NASA, it seems (to their credit), apparently took Podkletnov's work seriously enough in the mid-'90s to attempt to replicate his work.  But they failed, owing to the lack of Dr. Podkletnov's guidance.  (They're trying again, at the Marshall Space Flight Center.)  More recently, it turns out that Boeing, BAE Systems, and Lockheed Martin have each independently contacted Dr. Podkletnov, and they admit that "classified activities in gravity modification may exist."  Even CNN's MoneyLine is commenting on this as I write. 


    On A Separate Note, Meet "The Lifter."

    Although it seemingly has no bearing on Dr. Podkletnov's technique, in my research I did run across what is apparently a little-known hobbyist implementation of either "antigravity," or an as-yet unexplained field-effect propulsion technology that is demonstrated by devices called "lifters." 

    Image - A sample "lifter" - see for information.  Pix is at
                               (Click on the image for a larger version.)

    These are extremely lightweight balsa and tin foil frames that (apparently) happily lift their own weight and a bit more, when energized by a high voltage, microamp power supply.  Interesting details and movies are at


    Wishful Sci Fi?

    OK, this DOES seem a bit like science fiction, but remember that stranger things have sprung from garages -- like the personal computer you're reading this on (thank you, Steve and Steve of Apple, and early pre-PC companies like South West Technical Products, Altair, Atari, MSI, and the like).  If you have any personal experience with lifter technology, let me know. 

    I take no stand yet on the veracity of Dr. Podkletnov's or the "lifter" technology claims, but I am very glad that some organizations with the wherewithal to validate (or not) these claims are now taking them seriously enough to explore.  Because I for one won't be surprised when (not if) I (eventually) read that "antigravity" has been confirmed. 

    It won't necessarily come out of Dr. Podkletnov's work or from the "lifters" (although of course it might).  But because gravity is such a pervasive force in (and beyond) our world, and because history teaches us that we first learn how to identify, and later to control the forces around us, I expect gravity to (eventually) fall (or would that be rise?) at our command.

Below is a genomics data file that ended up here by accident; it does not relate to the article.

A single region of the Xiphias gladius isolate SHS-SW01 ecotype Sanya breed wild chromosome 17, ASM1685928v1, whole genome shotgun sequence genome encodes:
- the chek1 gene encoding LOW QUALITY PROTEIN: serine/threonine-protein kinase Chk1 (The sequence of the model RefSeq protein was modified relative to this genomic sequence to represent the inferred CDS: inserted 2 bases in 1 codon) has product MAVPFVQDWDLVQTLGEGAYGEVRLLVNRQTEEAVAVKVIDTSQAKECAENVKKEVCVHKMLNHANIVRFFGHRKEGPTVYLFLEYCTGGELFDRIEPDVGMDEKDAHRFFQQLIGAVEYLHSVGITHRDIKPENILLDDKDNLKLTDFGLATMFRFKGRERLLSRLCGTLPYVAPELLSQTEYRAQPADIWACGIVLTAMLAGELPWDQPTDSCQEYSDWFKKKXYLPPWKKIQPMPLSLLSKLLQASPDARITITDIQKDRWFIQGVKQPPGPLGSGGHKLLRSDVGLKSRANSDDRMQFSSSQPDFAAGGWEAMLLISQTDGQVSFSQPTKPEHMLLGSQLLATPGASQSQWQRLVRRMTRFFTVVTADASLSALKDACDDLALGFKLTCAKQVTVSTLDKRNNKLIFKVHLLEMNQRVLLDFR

Wouldn't it be something, if we're closer than we think?

    Again, Don't Blink!


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    A Picture Worth Many, Many Words...


    Finally, if you're more than a little peeved about how gas prices continue to rise (and never seem to go back to their original price, even though the "immediate reason" for an increase has since been resolved), then consider this picture:



    It does 'say it all.'

    (Come to think of it, I recall a similar situation with sugar, several decades ago.  There was a problem with one sugar crop and so the 5-cent candy bars had to 'temporarily' sell for more.  They never went back to 5-cents, and now candy bars run around ten-times as much, even though the inflation-adjusted price of a 5-cent candy bar back in 1968 would only be 27-cents today - see .)

    I'd like to give well-deserved credit to "Tom" for his sign (or to the artist who rendered it into this form), but, alas, the picture is "Internet anonymous."


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    About "The Harrow Technology Report."


    "The Harrow Technology Report" explores the innovations and trends of many contemporary and emerging technologies, and then draws some less than obvious connections between them, to help us each survive and prosper in the Knowledge Age. 

    "The Harrow Technology Report" is brought to you by Jeffrey R. Harrow, Principal of The Harrow Group. .

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    Copyright (c) 2001-2005, Jeffrey R. Harrow. All rights reserved.

    Jeffrey R. Harrow maintains that all reasonable care and skill has been used in the compilation of this publication.  However, he shall not be under any liability for loss or damage (including consequential loss) whatsoever or howsoever arising as a result of the use of this publication by the reader, his/her/its servants, agents or any third party.